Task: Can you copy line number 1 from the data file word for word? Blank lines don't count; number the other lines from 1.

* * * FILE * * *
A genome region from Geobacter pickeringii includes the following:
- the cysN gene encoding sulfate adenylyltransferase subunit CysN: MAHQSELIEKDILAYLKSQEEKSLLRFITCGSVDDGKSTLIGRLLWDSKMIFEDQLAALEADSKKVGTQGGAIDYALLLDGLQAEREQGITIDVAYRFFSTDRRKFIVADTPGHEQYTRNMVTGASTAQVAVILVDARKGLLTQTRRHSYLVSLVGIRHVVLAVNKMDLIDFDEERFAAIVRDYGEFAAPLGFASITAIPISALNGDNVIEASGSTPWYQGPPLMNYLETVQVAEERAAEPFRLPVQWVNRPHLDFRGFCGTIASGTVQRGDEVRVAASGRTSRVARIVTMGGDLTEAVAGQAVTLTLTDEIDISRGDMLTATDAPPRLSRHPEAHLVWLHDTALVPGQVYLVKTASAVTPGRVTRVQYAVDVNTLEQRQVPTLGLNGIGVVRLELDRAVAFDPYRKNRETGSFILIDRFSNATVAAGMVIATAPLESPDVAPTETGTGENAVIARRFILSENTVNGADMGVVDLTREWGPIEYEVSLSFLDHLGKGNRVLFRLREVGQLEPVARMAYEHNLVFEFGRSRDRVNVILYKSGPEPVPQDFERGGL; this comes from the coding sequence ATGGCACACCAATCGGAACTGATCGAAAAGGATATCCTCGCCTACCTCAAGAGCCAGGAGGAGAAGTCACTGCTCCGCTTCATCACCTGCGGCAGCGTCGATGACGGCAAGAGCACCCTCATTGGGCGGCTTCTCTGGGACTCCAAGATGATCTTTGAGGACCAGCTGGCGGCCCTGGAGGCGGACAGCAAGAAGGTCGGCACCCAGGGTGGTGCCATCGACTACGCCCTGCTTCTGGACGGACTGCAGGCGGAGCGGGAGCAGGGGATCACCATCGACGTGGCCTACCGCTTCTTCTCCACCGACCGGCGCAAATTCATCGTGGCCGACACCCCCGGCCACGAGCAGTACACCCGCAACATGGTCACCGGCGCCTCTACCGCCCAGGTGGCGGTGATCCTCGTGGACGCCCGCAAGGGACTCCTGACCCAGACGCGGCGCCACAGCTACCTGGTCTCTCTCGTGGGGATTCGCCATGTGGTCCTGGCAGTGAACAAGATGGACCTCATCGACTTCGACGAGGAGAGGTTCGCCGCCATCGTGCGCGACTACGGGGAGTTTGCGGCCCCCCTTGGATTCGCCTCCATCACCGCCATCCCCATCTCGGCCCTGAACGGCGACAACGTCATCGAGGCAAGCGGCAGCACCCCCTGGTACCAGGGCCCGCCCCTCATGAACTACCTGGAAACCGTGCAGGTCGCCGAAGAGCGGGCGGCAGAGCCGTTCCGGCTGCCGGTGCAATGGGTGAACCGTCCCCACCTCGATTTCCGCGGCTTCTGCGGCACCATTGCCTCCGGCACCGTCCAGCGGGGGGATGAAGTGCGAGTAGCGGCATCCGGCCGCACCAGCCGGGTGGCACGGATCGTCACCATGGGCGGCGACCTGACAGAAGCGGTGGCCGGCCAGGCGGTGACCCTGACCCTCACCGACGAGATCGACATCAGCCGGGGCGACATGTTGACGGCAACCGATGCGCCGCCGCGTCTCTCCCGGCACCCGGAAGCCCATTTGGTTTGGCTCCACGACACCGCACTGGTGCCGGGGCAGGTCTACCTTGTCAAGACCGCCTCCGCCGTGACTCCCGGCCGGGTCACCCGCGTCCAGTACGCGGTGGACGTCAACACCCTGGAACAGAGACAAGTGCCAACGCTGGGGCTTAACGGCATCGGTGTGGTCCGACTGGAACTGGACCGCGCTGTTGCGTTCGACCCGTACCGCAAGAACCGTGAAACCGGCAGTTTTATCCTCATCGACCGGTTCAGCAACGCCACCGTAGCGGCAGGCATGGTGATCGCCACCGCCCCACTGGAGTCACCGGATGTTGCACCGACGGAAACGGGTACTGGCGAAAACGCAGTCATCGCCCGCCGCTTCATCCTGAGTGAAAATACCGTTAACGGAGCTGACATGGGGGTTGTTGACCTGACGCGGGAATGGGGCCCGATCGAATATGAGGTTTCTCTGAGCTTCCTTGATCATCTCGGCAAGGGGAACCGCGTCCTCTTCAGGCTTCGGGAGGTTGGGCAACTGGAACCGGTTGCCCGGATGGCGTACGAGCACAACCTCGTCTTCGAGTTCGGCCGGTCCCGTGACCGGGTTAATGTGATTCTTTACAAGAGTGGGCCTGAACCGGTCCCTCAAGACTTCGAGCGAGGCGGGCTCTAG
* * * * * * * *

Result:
A genome region from Geobacter pickeringii includes the following: